The industrial revolution occurred during the eighteenth century, impacting on the printing industry with inventions such as metal replacing wood for construction of the press and the incorporation of steam power. During the nineteenth century, “the center of Hebrew printing shifted more and more to eastern Europe, the heartland of Ashkenazi Jewry. The output of eastern European Hebrew presses eventually far surpassed those of western Europe.” In People of the Book, Aaronson describes Jewish publications in cities like Vilna and Warsaw in Poland, Vienna and Prague in the Austro-Hungarian Empire, and Bagdad under the Ottomans.
Aaronson also notes that Hebrew printing resumed during the nineteenth century in the Land of Israel as a result of emigration to Tzefat (Safed), in the Galilee, during the early nineteenth century by students of such notable rabbis as the Ba’al Shem Tov and the Vilna Gaon. The first book printed there, a siddur, appeared in 1832. A year later came a Chumash and two editions of the Book of Psalms. With immigration to the United States by Eastern European Jews beginning in the late nineteenth century, America became the center of Hebrew printing during the twentieth century. It is not just place that Aaronson considers in this section, he also chronicles the impact of World Wars I and II and the Holocaust on Jewish printing.
The fourth and final section, which highlights Jewish printing through vignettes of notable rabbis and scholars begins with Rabbi Shalom Ibn Aderes, a thirteenth century Spanish scholar, known as the Rashba, and ends with Rabbi Yosef Shaul Nathanson, an important nineteenth century rabbi from Lemberg, in Galicia. Also included in the section is the publication history of the Haggadah, one of the most published books in the history of Jewish printing, with about five thousand editions.
The story of the censorship of Jewish books and the persecution of their authors by the Catholic Church and in later times, the Nazis, is detailed in Section Four, as are the applications of Jewish law (halakhah) to printed religious material. These issues include whether or not printed documents, like the Torah scroll, mezuzah, and get are “kosher,” or must they be written by hand to be religiously acceptable? Can the moveable type forming God’s name be disassembled? To what extent does the copyright extend to Jewish holy books?
Aaronson has written a clear, concise, and detailed history of the Jewish people’s love affair with printed texts. People of the Book, an oversized, hard covered, magnificently illustrated book, is as worthy of taking an honored place on the coffee table as it is in a personal library.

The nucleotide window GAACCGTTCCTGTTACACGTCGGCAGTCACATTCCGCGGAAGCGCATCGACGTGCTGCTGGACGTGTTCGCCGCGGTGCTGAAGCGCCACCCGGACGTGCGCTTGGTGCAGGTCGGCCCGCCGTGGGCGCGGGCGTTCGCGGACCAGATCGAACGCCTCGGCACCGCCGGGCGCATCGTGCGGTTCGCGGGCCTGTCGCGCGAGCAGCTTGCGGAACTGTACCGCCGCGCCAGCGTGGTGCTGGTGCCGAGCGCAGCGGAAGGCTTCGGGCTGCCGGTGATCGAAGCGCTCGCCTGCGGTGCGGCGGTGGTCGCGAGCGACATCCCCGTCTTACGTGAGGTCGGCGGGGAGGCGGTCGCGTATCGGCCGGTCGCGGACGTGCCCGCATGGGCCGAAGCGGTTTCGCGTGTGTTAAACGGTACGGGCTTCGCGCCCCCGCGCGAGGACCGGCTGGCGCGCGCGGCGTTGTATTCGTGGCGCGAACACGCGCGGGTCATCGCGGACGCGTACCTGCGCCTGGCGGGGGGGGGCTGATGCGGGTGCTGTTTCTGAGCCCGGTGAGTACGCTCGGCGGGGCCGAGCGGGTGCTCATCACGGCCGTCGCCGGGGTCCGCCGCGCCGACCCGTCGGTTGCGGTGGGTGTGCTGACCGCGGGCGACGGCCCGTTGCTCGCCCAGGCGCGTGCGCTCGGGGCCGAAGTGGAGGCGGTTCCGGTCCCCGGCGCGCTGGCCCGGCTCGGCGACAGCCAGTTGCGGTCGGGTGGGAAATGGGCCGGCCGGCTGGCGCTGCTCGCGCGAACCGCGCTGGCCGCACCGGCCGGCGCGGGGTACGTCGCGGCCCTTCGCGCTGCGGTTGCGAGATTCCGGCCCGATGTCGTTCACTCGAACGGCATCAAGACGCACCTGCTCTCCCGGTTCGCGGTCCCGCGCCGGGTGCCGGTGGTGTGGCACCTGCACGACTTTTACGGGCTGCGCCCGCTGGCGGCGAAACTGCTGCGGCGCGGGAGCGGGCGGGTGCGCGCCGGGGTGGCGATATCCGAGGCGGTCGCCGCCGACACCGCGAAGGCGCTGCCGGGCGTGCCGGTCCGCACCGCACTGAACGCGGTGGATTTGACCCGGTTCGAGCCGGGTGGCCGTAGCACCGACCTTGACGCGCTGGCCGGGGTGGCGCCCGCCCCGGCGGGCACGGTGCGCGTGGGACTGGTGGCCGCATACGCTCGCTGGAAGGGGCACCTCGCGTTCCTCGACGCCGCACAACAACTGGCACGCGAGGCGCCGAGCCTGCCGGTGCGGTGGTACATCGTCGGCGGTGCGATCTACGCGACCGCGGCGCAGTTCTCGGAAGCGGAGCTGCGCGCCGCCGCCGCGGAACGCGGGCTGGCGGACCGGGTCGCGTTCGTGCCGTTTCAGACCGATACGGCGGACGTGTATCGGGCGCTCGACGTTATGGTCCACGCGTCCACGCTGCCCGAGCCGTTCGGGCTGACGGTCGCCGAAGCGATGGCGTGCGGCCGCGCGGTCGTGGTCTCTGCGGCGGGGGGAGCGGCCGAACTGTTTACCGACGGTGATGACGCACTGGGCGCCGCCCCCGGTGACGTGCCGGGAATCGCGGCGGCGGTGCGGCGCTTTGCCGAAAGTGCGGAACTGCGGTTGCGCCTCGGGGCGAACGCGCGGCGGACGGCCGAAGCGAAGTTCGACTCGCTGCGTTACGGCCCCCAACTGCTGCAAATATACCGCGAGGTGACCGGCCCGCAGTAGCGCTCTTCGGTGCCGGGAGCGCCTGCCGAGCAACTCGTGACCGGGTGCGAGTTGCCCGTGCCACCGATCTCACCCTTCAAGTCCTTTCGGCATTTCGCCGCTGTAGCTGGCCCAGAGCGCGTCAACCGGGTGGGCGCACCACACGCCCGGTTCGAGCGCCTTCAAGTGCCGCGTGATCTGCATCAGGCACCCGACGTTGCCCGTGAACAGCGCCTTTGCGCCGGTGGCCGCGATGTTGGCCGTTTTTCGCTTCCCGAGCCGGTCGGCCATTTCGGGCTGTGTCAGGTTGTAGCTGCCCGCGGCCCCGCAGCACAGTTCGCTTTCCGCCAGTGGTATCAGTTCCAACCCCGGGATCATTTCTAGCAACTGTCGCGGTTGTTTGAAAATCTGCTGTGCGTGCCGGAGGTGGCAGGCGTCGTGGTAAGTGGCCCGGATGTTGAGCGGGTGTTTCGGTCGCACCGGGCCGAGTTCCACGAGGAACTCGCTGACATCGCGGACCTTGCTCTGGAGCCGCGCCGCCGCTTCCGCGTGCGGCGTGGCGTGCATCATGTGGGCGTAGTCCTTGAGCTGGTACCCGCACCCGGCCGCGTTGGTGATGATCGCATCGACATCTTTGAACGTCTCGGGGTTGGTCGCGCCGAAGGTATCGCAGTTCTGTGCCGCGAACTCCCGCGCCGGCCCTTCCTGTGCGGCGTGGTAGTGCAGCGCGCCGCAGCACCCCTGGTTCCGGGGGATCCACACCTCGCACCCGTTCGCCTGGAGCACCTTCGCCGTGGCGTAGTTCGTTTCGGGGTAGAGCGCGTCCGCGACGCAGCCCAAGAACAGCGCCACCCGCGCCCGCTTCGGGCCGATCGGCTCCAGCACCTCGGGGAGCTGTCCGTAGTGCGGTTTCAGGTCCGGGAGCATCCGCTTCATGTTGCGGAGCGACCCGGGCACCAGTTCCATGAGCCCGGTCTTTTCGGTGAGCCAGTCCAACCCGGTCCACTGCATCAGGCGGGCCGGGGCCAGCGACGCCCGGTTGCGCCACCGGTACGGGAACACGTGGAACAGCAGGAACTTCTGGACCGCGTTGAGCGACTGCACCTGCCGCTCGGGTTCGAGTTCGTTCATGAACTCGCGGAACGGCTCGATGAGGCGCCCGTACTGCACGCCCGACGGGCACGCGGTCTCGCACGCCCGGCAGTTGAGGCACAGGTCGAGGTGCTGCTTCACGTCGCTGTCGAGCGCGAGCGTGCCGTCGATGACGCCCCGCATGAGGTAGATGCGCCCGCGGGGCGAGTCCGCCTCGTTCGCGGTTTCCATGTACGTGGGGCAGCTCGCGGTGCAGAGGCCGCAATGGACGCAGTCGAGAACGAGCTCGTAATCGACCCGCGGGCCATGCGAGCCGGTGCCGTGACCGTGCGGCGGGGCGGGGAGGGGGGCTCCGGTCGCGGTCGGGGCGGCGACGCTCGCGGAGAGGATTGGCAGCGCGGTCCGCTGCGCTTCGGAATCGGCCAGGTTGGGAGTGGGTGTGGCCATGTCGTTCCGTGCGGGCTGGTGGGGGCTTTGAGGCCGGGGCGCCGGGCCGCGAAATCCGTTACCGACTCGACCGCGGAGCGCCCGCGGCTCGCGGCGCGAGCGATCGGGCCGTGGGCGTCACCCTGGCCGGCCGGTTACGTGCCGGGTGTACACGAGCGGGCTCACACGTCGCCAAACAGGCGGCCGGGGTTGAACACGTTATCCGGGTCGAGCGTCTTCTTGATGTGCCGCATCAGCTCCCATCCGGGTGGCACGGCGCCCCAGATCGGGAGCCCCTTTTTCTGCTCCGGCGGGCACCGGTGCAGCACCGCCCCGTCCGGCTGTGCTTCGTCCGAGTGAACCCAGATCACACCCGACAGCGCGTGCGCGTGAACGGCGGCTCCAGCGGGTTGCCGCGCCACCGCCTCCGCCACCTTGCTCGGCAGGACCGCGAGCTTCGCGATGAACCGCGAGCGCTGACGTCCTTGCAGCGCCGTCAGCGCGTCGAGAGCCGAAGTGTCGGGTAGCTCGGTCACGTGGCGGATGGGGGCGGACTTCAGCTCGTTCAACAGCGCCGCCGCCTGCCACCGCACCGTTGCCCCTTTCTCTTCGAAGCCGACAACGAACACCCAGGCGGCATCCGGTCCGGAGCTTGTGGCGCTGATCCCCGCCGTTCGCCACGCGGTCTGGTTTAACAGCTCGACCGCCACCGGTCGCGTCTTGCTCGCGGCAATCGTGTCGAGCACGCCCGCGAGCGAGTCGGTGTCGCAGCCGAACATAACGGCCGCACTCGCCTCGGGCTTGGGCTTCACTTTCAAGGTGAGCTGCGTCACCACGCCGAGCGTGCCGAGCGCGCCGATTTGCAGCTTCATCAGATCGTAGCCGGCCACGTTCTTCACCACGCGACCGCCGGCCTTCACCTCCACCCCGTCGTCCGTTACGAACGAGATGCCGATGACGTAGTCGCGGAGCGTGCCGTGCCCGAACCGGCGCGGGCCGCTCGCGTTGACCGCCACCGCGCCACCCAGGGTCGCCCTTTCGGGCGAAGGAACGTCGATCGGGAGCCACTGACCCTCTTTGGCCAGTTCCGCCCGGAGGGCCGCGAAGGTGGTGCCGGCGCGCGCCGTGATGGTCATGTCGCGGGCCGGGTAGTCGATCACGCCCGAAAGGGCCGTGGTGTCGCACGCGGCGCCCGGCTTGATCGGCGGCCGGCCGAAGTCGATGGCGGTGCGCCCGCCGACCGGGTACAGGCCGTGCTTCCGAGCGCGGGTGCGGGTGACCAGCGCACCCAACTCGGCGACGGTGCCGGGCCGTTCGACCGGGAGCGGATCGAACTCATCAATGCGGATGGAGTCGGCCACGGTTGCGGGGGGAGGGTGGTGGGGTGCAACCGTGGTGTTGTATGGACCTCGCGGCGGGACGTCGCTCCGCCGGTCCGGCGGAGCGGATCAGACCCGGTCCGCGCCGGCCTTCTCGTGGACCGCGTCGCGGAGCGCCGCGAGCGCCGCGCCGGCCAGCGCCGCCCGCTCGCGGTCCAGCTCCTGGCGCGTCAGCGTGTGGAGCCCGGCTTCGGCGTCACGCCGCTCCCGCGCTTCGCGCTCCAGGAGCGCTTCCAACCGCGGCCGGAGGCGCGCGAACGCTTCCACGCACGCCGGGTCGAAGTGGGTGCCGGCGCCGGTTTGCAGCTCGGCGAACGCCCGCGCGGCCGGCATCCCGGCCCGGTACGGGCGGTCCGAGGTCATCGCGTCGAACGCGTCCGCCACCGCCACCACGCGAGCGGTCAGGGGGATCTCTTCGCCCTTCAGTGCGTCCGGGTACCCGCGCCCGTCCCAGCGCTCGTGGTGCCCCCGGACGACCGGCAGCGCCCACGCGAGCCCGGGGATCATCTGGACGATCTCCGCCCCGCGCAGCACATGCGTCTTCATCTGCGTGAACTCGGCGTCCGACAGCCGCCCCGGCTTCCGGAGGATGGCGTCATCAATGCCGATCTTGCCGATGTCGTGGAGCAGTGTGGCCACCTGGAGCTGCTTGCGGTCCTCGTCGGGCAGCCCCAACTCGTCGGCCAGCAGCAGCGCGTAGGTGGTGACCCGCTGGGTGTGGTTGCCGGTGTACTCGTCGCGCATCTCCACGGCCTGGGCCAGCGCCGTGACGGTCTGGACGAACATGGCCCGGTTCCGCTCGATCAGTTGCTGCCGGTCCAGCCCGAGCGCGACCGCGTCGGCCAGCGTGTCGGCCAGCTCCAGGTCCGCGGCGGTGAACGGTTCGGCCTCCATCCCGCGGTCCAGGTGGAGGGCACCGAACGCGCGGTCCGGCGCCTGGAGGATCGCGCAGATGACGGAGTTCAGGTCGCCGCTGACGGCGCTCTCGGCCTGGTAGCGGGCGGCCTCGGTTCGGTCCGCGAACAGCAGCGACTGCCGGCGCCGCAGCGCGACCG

Dr. Fred Reiss is a retired public and Hebrew school teacher and administrator. He is the author of The Standard Guide to the Jewish and Civil Calendars; Ancient Secrets of Creation: Sepher Yetzira, the Book that Started Kabbalah, Revealed; and a fiction book, Reclaiming the Messiah. Your comments may be posted in the box below or you may contact the reviewer directly at firstname.lastname@example.org.
As an avowed bibliophile, I found it difficult to put down Akiva Aaronson’s recently released People of the Book: Five Hundred Years of the Hebrew Book from the Beginning of Printing until the Twentieth Century. This coffee-table publication, richly illustrated and meticulously researched, provides a comprehensive history of the Hebrew book, from the invention of the printing press in the mid-fifteenth century until recent times.
With access to some of the most important collections of Hebrew sefarim available, Rabbi Aaronson has produced a veritable masterpiece.
People of the Book is complete with fascinating historical information, taking the reader on a journey through time and place. We meet the famous printers of previous generations: Soncino, Bomberg, Shapira, Romm, Heidenheim, and others. We travel from Western to Eastern Europe, through the Jewish centers of past centuries. We see the first printed Shulchan Aruch with the glosses of the Rema, and the early printed tractates of the Talmud, with key editions that followed. We encounter the first printings of the sefarim that today are part and parcel of every Jewish home – siddurim, machzorim, Tanach, Rambam, Tur, and more. Full-color illustrations bring the text to life before our very eyes, and appendices at the end of the volume allow for further investigation.
A special chapter is designated to responsa literature, the availability of which increased abundantly with printing, as more and more authors availed themselves of the opportunity afforded by the printing press to make their work available to the public.
Emphasis is also given to the Pesach Haggadah, including some of the famous editions to grace Jewish homes over the last centuries. We sit at the Seder in Prague with the Haggadah of 1526, in Amsterdam with the Haggadah of 1695, and in Vilna with the Haggadah of 1805. A separate chapter deals with the “Survivors’ Talmud,” intended for the survivors of the camps aft er World War II, and the remarkable episode which led to its printing.
A chapter entitled “Persecution and Censorship” brings home to us the all too-frequent conflict with adversaries of the Hebrew book, who sought to restrict its content and availability. A final chapter on halachah introduces us to the many halachic issues that arose with the beginning of printing, such as the question of the kedushah (holiness) of printed books, printers’ rights, copyright, and other areas.
The author has done us a great service in bringing all this together in one groundbreaking work, a true journey of discovery for the reader. People of the Book will prove vital to both Torah and general education alike, a work that every Jewish home will be proud to possess and every teacher will find invaluable.